Sunday, July 21, 2013

Lessons of Imperialism: Points, Versailles, and the Failure of the League of Nations


The causes of World War I were imperialistic in nature and the results of this conflict were not satisfied with Treaty of Versailles.  Many of the imperialistic capitalist state, and private sector, goals were botched by post-World War I international structural errors and many of the achieved goals did not reach the possible maximum levels of capital profitability.  These shortcomings would not be corrected and achieved until after World War II.  

Imperialism and World War I

World War I was started by the imperial motives of Britain, France and pre-October Revolution Russia, forming the Triple Entente, to hinder, and destroy, the economic-industrial growth and growing military power of Germany in Europe.  As with most major international conflicts, the spark that started the regional fighting was centered on smaller state pieces; in the case of World War I those pieces were the states of Serbia and Austria-Hungary.  Allied forces, supported by the geographically isolated United States and the capitalist private sector that influence her interests, quickly implemented a naval blockade around Germany in order to strangulate German supply lines.  Despite the creativeness of the German Schlieffen Plan, a plan for rapidly striking France to the East before quickly realigning German forces to the western frontier against a slower Russian military, World War I should have been a quick win for the Allied states, and the United States should have never been required to physical action.  The unforeseen event that prolonged the conflict and required entry by the United States was the Russian Revolution of 1917 which “began on 24 October, the eve of the meeting of the Second Congress of Soviets, when the forces of the Soviet’s Military-Revolutionary Committee began to occupy key government institutions” and “encountered almost no violent resistance”[1].  With the withdrawal of Russia, who would be troubled by domestic political struggles after the revolution, and the entry of United States military and capital power, the World War I conflict was extended in duration even though Germany’s days were numbered.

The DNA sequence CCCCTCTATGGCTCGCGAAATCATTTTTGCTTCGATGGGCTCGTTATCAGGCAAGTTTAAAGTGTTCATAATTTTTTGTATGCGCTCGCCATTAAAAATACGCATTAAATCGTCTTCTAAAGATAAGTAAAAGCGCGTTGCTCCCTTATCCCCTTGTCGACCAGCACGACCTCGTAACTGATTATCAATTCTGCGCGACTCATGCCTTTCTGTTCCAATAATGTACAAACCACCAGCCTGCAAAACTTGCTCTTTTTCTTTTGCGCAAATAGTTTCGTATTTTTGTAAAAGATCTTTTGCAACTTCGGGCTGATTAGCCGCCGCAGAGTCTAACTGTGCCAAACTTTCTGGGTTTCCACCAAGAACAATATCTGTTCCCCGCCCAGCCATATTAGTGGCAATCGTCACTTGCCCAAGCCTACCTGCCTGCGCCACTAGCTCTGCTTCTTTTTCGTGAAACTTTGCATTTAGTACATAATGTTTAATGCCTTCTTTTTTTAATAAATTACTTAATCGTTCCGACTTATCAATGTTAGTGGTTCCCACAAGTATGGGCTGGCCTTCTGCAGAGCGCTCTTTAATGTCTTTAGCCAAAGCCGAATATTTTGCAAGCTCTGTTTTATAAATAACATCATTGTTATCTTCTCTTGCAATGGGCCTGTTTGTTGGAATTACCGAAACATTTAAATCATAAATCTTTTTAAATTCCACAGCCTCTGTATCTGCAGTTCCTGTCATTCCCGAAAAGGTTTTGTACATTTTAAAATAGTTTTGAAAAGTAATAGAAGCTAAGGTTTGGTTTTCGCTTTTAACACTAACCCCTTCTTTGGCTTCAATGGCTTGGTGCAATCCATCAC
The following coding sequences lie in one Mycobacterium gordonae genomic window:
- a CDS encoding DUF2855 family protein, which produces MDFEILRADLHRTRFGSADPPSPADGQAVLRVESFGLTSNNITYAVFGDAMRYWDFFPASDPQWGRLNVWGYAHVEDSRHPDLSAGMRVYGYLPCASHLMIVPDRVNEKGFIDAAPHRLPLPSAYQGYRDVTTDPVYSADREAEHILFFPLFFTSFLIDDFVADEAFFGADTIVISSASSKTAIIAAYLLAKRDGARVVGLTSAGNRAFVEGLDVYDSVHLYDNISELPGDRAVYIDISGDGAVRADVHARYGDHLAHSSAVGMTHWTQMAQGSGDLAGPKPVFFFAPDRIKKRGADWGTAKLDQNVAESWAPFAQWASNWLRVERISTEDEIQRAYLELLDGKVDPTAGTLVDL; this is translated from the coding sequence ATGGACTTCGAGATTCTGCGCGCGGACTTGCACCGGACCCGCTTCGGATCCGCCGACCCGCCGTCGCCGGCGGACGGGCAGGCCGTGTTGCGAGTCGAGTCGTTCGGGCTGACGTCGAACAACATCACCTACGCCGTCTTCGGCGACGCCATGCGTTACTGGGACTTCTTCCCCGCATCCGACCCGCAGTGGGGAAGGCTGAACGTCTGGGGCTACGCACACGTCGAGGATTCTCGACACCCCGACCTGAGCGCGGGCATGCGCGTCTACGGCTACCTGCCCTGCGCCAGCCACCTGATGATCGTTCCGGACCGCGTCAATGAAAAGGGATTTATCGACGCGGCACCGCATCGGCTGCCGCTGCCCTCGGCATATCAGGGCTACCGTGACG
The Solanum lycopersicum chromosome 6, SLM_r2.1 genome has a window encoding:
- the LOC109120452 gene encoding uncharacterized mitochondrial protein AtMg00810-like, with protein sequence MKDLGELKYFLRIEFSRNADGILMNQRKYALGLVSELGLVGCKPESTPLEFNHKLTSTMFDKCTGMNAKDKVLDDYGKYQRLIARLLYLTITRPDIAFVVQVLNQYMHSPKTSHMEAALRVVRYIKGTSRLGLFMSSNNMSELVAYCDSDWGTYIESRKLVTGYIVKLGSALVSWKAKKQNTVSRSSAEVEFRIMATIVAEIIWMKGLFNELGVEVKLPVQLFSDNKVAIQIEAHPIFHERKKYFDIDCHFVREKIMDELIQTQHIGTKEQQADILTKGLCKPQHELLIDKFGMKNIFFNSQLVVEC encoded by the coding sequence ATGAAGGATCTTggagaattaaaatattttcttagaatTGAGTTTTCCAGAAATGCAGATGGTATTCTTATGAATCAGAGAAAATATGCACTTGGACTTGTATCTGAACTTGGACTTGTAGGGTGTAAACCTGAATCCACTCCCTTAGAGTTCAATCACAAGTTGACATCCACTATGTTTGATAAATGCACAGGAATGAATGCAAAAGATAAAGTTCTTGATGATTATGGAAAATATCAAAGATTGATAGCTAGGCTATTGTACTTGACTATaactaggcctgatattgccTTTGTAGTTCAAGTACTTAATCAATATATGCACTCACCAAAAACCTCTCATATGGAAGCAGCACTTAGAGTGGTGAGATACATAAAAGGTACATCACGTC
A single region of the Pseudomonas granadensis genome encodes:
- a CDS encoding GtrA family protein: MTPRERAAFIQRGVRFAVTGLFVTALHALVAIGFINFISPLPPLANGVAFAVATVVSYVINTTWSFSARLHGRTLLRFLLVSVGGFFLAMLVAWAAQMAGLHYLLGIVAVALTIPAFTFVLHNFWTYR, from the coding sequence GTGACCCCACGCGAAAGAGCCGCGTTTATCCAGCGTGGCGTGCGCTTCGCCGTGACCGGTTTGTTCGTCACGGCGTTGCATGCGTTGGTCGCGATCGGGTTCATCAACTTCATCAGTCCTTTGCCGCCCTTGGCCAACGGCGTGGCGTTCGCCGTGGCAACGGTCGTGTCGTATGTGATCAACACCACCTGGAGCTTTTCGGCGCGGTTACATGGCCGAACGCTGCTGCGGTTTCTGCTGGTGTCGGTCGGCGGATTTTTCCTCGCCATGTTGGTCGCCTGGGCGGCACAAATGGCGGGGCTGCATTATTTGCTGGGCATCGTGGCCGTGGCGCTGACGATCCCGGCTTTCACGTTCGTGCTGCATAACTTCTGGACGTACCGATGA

Points, Paris, and Treaties

On January 8, 1918, United States President Woodrow Wilson gave his famous Fourteen Points speech where he outlined conditions for possible peace and justified American entry into the conflict based on the empty concern “that the world be made fit and safe to live in; and particularly that it be made safe for every peace­loving nation”[2].  What Wilson probably meant was that “after the United States came into the war her financial assistance was lavish and unstinted, and without this assistance the Allies could never have won the war”[3].  In short, the United States had private sector interests in Europe, and saw greater possible private sector interests in the war-ravished continent of Europe.